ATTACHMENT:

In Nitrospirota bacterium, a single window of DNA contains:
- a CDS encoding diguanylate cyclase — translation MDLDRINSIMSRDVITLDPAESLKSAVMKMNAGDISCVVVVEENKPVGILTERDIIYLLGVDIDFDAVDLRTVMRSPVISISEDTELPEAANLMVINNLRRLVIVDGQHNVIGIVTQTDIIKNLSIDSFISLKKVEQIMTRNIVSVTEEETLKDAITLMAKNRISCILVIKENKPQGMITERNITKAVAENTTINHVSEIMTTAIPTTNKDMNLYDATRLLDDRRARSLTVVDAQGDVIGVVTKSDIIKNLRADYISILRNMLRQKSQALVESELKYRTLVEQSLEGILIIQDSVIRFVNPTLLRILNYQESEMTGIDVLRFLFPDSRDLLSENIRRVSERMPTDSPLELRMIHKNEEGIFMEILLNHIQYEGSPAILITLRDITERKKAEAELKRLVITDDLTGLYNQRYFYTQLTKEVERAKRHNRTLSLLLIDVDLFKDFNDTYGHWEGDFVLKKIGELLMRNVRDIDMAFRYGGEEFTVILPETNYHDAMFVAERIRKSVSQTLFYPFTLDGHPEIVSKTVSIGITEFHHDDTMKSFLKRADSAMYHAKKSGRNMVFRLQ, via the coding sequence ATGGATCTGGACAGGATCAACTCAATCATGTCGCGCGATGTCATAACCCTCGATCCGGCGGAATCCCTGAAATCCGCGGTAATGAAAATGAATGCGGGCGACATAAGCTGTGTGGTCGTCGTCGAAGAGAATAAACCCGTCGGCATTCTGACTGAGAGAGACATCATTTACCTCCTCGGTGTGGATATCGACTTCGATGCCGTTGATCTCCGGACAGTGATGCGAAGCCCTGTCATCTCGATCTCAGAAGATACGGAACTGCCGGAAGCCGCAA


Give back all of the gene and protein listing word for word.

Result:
In Nitrospirota bacterium, a single window of DNA contains:
- a CDS encoding diguanylate cyclase — translation MDLDRINSIMSRDVITLDPAESLKSAVMKMNAGDISCVVVVEENKPVGILTERDIIYLLGVDIDFDAVDLRTVMRSPVISISEDTELPEAANLMVINNLRRLVIVDGQHNVIGIVTQTDIIKNLSIDSFISLKKVEQIMTRNIVSVTEEETLKDAITLMAKNRISCILVIKENKPQGMITERNITKAVAENTTINHVSEIMTTAIPTTNKDMNLYDATRLLDDRRARSLTVVDAQGDVIGVVTKSDIIKNLRADYISILRNMLRQKSQALVESELKYRTLVEQSLEGILIIQDSVIRFVNPTLLRILNYQESEMTGIDVLRFLFPDSRDLLSENIRRVSERMPTDSPLELRMIHKNEEGIFMEILLNHIQYEGSPAILITLRDITERKKAEAELKRLVITDDLTGLYNQRYFYTQLTKEVERAKRHNRTLSLLLIDVDLFKDFNDTYGHWEGDFVLKKIGELLMRNVRDIDMAFRYGGEEFTVILPETNYHDAMFVAERIRKSVSQTLFYPFTLDGHPEIVSKTVSIGITEFHHDDTMKSFLKRADSAMYHAKKSGRNMVFRLQ, via the coding sequence ATGGATCTGGACAGGATCAACTCAATCATGTCGCGCGATGTCATAACCCTCGATCCGGCGGAATCCCTGAAATCCGCGGTAATGAAAATGAATGCGGGCGACATAAGCTGTGTGGTCGTCGTCGAAGAGAATAAACCCGTCGGCATTCTGACTGAGAGAGACATCATTTACCTCCTCGGTGTGGATATCGACTTCGATGCCGTTGATCTCCGGACAGTGATGCGAAGCCCTGTCATCTCGATCTCAGAAGATACGGAACTGCCGGAAGCCGCAA